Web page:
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Thursday, January 25, 2007
Scientists Unveil Most Dense Memory Circuit Ever Made


Don't throw away your laptop yet, but there's a promising new high-tech invention being announced this week. The most dense computer memory circuit ever fabricated was unveiled by scientists in California.

The team of experts at the California Institute of Technology (Caltech) and the University of California, Los Angeles (UCLA) who developed the 160-kilobit memory cell say it has a bit density of 100 gigabits per square centimeter, a new record.

The cell is capable of storing a file the size of the United States' Declaration of Independence with room left over, Caltech said in a statement.

But the chances of the unit being used in a laptop any time soon is remote, said Caltech chemistry professor James Heath, who led the research.

"It's the sort of device that Intel would contemplate making in the year 2020," says Heath, who is the Gilloon Professor at Caltech. "But at the moment it furthers our goal of learning how to manufacture functional electronic circuitry at molecular dimensions."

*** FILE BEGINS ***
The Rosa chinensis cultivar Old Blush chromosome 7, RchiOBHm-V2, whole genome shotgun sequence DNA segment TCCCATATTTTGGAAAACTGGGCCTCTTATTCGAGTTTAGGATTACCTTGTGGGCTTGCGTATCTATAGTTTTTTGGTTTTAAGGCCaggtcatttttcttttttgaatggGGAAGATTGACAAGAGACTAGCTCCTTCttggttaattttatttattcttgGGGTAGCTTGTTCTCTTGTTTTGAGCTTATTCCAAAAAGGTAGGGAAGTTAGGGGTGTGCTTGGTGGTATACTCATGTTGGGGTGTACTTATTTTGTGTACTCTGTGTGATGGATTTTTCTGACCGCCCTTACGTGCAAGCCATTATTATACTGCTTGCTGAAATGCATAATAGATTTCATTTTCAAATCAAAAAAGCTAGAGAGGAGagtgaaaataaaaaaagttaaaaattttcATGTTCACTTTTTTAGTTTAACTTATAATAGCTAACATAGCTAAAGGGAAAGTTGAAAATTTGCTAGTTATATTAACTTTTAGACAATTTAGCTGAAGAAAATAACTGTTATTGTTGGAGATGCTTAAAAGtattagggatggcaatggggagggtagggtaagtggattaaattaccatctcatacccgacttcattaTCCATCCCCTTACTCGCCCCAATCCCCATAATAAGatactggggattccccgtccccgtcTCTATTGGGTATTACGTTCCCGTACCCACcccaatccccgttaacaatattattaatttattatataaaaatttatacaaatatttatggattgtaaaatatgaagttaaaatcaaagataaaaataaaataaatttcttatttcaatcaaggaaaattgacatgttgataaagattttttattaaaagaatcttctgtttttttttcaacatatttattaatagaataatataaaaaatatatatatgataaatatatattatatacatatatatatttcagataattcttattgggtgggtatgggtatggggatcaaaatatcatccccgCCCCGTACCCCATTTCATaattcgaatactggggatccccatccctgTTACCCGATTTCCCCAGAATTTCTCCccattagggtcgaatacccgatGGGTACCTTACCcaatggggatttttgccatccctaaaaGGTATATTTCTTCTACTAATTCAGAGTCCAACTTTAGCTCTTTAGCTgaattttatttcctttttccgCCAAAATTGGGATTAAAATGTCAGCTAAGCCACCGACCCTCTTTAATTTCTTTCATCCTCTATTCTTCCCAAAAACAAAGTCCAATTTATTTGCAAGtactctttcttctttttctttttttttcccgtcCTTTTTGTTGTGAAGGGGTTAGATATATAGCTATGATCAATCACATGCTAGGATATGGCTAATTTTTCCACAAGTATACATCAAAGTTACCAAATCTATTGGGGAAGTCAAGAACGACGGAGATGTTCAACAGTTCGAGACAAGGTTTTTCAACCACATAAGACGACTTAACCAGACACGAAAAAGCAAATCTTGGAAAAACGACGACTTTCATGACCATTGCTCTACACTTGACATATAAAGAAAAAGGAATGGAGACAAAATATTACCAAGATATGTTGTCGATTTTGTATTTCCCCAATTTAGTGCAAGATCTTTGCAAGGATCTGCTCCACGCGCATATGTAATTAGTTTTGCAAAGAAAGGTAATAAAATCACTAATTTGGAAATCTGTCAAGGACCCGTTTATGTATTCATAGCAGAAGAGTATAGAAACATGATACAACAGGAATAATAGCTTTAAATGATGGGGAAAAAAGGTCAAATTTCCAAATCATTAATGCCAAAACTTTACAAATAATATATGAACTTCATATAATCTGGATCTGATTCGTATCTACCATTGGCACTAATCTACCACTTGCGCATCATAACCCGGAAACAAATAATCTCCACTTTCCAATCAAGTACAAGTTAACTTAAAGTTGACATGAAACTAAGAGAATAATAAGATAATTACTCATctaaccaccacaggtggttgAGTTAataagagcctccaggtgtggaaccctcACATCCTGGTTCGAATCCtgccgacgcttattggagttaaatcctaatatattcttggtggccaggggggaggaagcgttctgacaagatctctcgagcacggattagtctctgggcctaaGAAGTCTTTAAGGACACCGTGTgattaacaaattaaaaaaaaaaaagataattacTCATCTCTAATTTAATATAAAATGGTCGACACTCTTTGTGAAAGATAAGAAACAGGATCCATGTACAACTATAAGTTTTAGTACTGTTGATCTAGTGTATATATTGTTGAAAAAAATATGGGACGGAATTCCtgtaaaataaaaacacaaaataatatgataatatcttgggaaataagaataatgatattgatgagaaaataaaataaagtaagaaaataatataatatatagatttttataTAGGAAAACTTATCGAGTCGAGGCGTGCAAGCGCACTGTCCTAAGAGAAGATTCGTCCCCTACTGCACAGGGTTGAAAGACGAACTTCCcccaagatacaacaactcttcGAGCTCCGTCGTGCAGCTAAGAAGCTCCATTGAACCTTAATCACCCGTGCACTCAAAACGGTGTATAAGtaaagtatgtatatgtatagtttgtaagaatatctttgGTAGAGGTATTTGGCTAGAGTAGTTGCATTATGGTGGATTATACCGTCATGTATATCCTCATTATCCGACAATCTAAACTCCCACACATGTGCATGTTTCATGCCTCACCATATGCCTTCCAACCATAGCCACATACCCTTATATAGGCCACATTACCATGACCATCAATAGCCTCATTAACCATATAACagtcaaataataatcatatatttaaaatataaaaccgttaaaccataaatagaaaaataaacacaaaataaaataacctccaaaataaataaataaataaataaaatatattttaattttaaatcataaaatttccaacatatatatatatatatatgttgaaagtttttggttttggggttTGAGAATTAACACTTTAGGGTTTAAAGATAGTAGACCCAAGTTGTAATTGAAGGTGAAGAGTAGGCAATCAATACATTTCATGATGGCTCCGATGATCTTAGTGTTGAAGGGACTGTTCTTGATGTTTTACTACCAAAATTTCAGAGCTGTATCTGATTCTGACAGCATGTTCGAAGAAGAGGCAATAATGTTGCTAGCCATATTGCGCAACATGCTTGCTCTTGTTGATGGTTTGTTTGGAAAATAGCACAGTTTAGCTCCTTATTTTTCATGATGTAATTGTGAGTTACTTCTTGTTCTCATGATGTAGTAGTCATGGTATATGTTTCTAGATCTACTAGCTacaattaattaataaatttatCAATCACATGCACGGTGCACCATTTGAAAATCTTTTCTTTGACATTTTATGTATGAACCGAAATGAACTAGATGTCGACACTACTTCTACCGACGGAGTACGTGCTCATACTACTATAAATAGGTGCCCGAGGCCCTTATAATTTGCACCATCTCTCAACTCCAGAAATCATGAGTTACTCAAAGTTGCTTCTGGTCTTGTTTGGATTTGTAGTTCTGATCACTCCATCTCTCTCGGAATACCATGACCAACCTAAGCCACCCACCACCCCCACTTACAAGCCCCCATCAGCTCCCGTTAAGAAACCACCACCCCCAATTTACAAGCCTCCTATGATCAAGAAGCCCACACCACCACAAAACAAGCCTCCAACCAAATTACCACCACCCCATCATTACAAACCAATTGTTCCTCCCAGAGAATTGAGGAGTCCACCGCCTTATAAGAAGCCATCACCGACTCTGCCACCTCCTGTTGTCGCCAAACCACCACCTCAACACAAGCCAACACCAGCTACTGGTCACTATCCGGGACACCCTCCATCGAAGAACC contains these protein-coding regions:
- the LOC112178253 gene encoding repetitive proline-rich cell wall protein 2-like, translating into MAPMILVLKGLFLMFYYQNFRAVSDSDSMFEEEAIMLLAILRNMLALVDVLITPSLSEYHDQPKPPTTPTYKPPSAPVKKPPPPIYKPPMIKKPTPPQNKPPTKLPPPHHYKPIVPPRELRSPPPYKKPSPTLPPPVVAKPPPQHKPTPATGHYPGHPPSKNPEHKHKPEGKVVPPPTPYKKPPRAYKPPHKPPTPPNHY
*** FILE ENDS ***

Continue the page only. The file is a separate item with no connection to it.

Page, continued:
Whether the 2020 date is viable depends on the validity of Moore's law, which states that the complexity of an integrated circuit typically will double every year, he said.

However, manufacturers currently can see no clear way of extending the miniaturization beyond the year 2013, the Caltech-UCLA team writes in an article that will appear in the journal Nature on Thursday.

"Whether it's possible to get this new memory circuit into a laptop, I don't know," said Heath. "But we have time."

The capability to manufacture electronic circuitry at such extreme dimensions opens up a host of new applications, ranging from extremely sensitive chemical and biological sensors, energy-efficient logic circuits, and a class of high-performance energy-conversion materials known as thermoelectrics.

The 160,000 memory bits are arranged like a large tic-tac-toe board: 400 silicon wires crossed by 400 titanium wires, with a layer of molecular switches sandwiched between the crossing wires. Each wire crossing defines a bit, and a single bit is only 15 nanometers wide, or about one ten-thousandth the diameter of a human hair. By contrast, the most dense memory devices currently available are approximately 140 nanometers in width.

The molecular switches, called rotaxanes, comprise two interlocking components--a molecular ring encircling a dumbbell-shaped molecule--that together are similar to a wedding band on a finger. When the molecular switch is electronically triggered, the ring slides between two locations on the dumbbell. Switching, then, arises from the different conductivities of the molecular switch with respect to the ring position.


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